•           If the insurer owes a duty to defend but fails to do so, a judgment suffered by the policyholder in good faith is conclusively binding on the defaulting insurer.[15]

•           If the insurer is not notified of the plaintiff’s lawsuit or the insurer is not allowed to control the defense, the insurer may be allowed to relitigate issues otherwise resolved by a judgment against the policyholder[16];

•           A stipulated judgment with a covenant not to execute may not be enforceable against a performing insurer.[17]

6.   Step Six: Scan the Remainder of the Policy

Scan the remainder of the policy[18] for endorsements that may change the meaning of the insuring agreement. However, because the duty to defend is broader than the duty to indemnify[19], it is very difficult for an insurer to avoid its duty to defend based upon exclusions, conditions, or limitations in the policy.[20]


Review the plaintiff’s complaint, the policy and insurer’s letter expressing its coverage analysis. Make an informed and logical decision whether the allegations of the complaint assert a claim that is potentially covered for indemnity by the policy, giving special attention to any reasons given by the insurer for its coverage position. If potential coverage appears from these three documents, the insurer has a duty to defend.

If a comparison of the complaint and the policy does not show the potential for indemnity coverage and the insurer has denied a duty to defend, consider providing additional facts showing potential to the insurer, amending the complaint to plead into coverage, and settling the lawsuit and suing the insurer from breach of the duty to defend.

[1] See, Reg. § 2695.7(b).

[2] “The determination whether the insurer owes a duty to defend usually is made in the first instance by comparing the allegations of the complaint with the terms of the policy. [T]he existence of a duty to defend turns upon those facts known by the insurer at the inception of a third party lawsuit. [T]he duty may exist even where coverage is in doubt and ultimately does not develop.” (Montrose Chemical Corp. v. Superior Court (1993) 6 Cal.4th 287, 295 (Montrose I) (citations, ellipses, and quotation marks omitted).)

[3] “[E]very insurer shall immediately, but in no event more than forty (40) calendar days later, accept or deny the claim, in whole or in part. (1) Where an insurer denies or rejects a first party claim, in whole or in part, it shall do so in writing and shall provide to the claimant a statement listing all bases for such rejection or denial and the factual and legal bases for each reason given for such rejection or denial which is then within the insurer’s knowledge. Where an insurer’s denial of a first party claim, in whole or in part, is based on a specific policy provision, condition or exclusion, the written denial shall include reference thereto and provide an explanation of the application of the provision, condition or exclusion to the claim. Every insurer that denies or rejects a third party claim, in whole or in part, or disputes liability or damages shall do so in writing.” (Reg. § 2695.7(b).)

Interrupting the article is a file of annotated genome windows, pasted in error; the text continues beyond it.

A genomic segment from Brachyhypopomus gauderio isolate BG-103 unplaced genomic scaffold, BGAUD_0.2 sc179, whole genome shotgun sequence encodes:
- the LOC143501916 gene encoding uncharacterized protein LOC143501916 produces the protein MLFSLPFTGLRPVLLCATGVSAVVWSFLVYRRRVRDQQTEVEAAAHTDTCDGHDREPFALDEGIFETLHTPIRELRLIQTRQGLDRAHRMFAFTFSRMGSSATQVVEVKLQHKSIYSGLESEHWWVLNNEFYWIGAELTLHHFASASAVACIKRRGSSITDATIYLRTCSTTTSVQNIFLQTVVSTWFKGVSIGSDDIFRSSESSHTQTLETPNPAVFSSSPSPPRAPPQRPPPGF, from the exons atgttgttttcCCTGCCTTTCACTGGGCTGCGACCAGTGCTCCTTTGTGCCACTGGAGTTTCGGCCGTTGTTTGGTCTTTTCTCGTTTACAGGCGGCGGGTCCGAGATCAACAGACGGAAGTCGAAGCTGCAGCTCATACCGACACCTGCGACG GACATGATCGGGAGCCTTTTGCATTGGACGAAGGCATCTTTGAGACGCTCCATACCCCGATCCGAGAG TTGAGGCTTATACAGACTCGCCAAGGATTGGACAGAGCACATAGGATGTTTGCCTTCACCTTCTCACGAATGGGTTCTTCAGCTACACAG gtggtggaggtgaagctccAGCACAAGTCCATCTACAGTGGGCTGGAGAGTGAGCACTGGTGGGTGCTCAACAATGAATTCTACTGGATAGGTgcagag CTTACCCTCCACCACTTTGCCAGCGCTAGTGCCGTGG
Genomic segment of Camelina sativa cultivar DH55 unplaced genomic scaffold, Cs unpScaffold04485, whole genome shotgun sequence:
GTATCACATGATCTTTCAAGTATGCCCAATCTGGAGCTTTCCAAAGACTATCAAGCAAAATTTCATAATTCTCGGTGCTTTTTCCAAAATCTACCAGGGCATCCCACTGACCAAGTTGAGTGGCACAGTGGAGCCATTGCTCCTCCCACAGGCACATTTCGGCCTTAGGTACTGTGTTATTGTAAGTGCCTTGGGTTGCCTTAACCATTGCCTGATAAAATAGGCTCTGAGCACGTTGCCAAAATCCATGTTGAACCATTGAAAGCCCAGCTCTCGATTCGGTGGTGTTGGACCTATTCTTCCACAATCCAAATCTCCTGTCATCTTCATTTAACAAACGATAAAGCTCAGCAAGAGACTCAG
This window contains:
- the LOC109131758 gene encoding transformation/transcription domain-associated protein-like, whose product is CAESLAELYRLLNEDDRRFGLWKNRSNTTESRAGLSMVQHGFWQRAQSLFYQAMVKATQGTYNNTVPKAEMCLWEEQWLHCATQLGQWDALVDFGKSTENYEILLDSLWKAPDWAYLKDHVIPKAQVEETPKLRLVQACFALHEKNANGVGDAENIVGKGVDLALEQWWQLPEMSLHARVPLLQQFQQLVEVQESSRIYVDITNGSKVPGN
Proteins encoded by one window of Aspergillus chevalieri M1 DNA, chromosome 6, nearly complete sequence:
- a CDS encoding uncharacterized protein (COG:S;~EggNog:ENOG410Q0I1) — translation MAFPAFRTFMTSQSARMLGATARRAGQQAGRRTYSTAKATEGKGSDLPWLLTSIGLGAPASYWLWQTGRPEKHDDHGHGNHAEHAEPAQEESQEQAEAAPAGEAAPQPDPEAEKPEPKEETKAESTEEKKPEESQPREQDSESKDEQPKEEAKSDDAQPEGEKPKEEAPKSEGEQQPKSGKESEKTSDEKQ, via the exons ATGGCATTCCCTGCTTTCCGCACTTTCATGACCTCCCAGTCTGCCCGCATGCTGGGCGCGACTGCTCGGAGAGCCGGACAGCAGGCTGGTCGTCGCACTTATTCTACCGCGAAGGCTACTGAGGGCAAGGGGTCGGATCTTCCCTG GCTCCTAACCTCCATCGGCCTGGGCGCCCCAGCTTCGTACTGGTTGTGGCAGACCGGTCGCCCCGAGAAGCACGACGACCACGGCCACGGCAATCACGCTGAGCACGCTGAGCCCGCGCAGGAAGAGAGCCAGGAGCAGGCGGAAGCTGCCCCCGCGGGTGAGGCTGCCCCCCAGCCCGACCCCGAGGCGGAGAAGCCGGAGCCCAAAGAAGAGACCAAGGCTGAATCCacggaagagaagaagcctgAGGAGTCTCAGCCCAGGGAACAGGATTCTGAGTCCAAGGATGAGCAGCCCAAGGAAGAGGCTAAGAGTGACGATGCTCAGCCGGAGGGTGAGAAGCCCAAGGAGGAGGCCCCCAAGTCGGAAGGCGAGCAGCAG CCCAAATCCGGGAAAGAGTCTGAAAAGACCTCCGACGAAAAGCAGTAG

[4] “Facts extrinsic to the complaint also give rise to a duty to defend when they reveal a possibility that the claim may be covered by the policy.” (Montrose I, supra, 6 Cal.4th at 295.)

[8] See, Articles: Contract Interpretation and Various Policy Language.

[9] “Upon an indemnity against liability, the person indemnified is entitled to recover upon becoming liable.” (Civil Code §2778(1) (ellipsis omitted).)

[11] See, Article: Defaulting Insurer Forfeits Control of the Defense.

[12] See, Article: Control of the Defense.

[13] “The person indemnifying [the insurer] is bound, on request of the person indemnified [the policyholder], to defend actions or proceedings brought against the [policyholder] in respect to the matters embraced by the indemnity, but the person indemnified [the policyholder] has the right to conduct such defenses, if he chooses to do so.” (Civil Code §2778(4).)

[14] See, Article: Duty to Defend.

[15] “If, after request, the person indemnifying [the insurer] neglects to defend the person indemnified [the policyholder], a recovery against the [policyholder] suffered by him in good faith, is conclusive in his [the policyholder’s] favor against the former [the insurer]” (Civil Code §2778(5).)

[16] “If the person indemnifying [the insurer] has not reasonable notice of the action against the person indemnified [the policyholder], or is not allowed to control its defense, judgment against the latter [the policyholder] is only presumptive evidence against the former [the insurer]” (Civil Code §2778(6) (ellipses omitted).)

[17] “A stipulation that a judgment against the person indemnified [the policyholder] shall be conclusive upon the person indemnifying [the insurer], is inapplicable if he had a good defense upon the merits, which by want of ordinary care he [the policyholder] failed to establish in the action.” (Civil Code §2778(7).)

[19] “The duty to defend is broader than the duty to indemnify, and it may apply even in an action where no damages are ultimately awarded.” Horace Mann Ins. Co. v. Barbara B. (1993) 4 Cal.4th 1076, 1081.)

[20] “[T]he insured must prove the existence of a potential for coverage, while the insurer must establish the absence of any such potential. In other words, the insured need only show that the underlying claim may fall within policy coverage; the insurer must prove it cannot. Facts merely tending to show that the claim is not covered, or may not be covered, but are insufficient to eliminate the possibility that resultant damages (or the nature of the action) will fall within the scope of coverage, therefore add no weight to the scales. Any seeming disparity in the respective burdens merely reflects the substantive law.” (Montrose Chemical Corp. v. Superior Court (1993) 6 Cal.4th 287, 300.)